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If You Could Only See Chords - Tonic

 
If You Could Only See Chords
**CAPO 1**


Chords
----------------------------------------------------------
Am	C	G5    G5/F      Em      G       F       D
0	0	3	3	0	3	1	2
1	1	3	3	0	0	1	3
2	0	0	0	0	0	2	2
2	2	0	0	2       0	3	0
0	3	x	x	2	2	3	x
0	0	3	1	0	3	0	x
----------------------------------------------------------


                      Am              C
    If you could only see the way she loves me
                         G5        
    Then maybe you would understand
G5/F                Am            C
    Why I feel this way about our love
                    G5
    And what I must do
                      Am               C                    G5  
    If you could only see how blue her eyes can be when she says
G5/F    
    When she says she loves me



Am   Em   G   F



Am                          
    Well you got your reasons
F                    D
    And you got your lies
Am                          
    And you got your manipulations
F                       D
    They cut me down to size



Am                     C
    Sayin you love but you dont
                           G5
    You give your love but you wont



                      Am              C
    If you could only see the way she loves me
                         G5        
    Then maybe you would understand
G5/F                Am            C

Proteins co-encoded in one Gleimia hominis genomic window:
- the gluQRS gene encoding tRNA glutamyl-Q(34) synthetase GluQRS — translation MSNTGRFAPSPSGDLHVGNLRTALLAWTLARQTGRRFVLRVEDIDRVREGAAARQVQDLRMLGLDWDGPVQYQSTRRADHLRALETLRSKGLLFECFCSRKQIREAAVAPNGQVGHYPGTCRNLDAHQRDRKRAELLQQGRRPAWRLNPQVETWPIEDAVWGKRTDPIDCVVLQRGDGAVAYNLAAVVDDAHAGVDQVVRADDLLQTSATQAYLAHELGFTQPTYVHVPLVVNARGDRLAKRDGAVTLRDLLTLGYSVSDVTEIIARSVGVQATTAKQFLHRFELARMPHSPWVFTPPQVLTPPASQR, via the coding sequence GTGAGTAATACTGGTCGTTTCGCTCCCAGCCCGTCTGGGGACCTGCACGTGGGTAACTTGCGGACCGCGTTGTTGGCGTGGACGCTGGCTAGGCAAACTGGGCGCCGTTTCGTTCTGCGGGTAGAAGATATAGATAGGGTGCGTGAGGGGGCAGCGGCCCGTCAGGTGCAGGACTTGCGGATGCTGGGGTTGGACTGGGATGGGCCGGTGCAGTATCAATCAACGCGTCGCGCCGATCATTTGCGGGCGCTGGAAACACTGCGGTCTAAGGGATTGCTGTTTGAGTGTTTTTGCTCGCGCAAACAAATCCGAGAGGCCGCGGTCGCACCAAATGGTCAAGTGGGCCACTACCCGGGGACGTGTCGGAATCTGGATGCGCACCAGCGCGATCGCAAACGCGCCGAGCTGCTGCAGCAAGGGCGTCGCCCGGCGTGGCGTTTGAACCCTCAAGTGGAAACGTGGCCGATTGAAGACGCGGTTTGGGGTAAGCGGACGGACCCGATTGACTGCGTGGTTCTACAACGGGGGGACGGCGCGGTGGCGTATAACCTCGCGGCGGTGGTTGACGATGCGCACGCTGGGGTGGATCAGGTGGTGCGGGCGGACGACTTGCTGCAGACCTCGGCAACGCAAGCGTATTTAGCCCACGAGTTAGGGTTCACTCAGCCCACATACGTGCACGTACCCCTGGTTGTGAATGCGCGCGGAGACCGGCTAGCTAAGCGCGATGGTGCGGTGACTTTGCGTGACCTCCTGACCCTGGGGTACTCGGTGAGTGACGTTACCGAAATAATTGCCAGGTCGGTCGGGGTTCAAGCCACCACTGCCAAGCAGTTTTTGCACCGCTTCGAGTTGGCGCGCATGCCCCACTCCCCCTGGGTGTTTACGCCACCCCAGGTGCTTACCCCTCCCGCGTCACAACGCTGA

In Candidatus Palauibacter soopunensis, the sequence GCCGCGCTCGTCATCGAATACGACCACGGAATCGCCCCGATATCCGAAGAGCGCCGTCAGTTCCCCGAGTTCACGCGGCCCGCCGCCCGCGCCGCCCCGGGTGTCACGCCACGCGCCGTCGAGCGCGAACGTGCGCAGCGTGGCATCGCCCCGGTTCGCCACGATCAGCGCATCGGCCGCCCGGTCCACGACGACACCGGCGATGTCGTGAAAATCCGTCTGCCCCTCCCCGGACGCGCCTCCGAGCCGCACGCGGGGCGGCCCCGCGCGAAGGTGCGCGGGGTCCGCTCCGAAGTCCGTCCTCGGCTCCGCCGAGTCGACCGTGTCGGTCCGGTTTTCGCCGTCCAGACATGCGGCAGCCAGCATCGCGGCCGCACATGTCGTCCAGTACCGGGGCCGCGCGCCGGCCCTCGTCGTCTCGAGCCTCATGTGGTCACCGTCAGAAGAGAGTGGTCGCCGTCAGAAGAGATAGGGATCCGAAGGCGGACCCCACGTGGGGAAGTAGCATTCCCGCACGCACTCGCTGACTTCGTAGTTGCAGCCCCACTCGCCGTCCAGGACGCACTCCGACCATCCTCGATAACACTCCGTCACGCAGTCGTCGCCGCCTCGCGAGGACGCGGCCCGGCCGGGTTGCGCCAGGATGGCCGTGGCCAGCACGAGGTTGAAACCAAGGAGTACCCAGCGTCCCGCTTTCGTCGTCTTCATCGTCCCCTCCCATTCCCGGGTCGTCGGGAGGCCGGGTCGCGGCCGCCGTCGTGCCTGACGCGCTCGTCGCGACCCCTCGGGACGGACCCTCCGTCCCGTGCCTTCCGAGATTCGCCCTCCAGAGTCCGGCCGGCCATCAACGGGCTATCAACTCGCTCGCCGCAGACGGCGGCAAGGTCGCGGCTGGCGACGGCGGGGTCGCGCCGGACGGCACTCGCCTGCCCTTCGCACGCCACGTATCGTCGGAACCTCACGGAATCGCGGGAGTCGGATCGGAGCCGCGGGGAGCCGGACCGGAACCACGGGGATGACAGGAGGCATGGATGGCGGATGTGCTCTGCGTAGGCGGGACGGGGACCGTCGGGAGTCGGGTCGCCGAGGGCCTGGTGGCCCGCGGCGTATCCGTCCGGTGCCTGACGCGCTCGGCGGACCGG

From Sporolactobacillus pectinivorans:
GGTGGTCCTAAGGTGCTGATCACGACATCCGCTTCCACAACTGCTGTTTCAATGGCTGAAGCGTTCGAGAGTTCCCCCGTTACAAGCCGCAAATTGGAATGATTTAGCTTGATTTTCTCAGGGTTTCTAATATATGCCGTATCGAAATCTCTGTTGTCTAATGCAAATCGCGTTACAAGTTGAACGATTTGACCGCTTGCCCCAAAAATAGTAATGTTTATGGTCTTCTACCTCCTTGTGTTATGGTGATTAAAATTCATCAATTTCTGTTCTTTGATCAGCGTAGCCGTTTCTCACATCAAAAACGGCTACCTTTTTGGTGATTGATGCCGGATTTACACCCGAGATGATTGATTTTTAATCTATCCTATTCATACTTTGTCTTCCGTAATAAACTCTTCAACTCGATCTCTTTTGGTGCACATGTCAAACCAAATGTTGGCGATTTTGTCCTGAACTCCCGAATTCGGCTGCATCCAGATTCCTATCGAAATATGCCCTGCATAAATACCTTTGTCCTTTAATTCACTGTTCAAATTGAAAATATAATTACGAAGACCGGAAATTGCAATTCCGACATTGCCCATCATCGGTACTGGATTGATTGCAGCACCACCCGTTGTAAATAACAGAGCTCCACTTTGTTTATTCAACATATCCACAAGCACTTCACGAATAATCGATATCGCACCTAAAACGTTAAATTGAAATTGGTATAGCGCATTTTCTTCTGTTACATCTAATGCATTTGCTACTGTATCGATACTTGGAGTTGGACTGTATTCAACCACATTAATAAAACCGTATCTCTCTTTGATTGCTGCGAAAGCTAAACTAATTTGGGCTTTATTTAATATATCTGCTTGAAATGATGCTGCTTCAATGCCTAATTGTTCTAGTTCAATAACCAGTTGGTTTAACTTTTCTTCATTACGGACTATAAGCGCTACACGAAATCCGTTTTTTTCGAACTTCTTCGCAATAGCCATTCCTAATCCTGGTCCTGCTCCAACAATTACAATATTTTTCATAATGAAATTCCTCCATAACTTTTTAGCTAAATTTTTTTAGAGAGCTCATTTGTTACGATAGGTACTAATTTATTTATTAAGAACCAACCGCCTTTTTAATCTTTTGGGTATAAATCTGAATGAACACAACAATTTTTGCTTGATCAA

Why I feel this way about our love
                    G5
    And what I must do
G5/F                  Am               C                    G5
    If you could only see how blue her eyes can be when she says
G5/F                    Am   Em   G   F
    When she says she loves me



Am   Em   G   F



Am                          
    Seems the road less traveled
F                     D
    Shows happiness unraveled
Am                          
    And you got to take a little dirt
                     F  
    To keep what you love
D
    Thats what you gotta do



Am                     C
    Sayin you love but you dont
                           G5
    You give your love but you wont
                              G5/F                    G5
    Youre stretching out your arms to something thats just not there
Am                       C
    Sayin you love where you stand
                             G5
    Give your heart when you can



                      Am              C
    If you could only see the way she loves me
                         G5        
    Then maybe you would understand
G5/F                Am            C
    Why I feel this way about our love
                    G5
    And what I must do
G5/F                  Am               C                    G5 
    If you could only see how blue her eyes can be when she says
Em                     Em   F   G   D      
    When she says she loves me



Em   F   G   Am (x3)



Am                     C
    Sayin you love but you dont
                           G5          G5/F
    You give your love but you wont         (She won't)
Am                       C
    Sayin you love where you stand
                             G5
    Give your heart when you can



                      Am              C
    If you could only see the way she loves me
                         G5        
    Then maybe you would understand
G5/F                    Am            C
    Why I feel this way about our love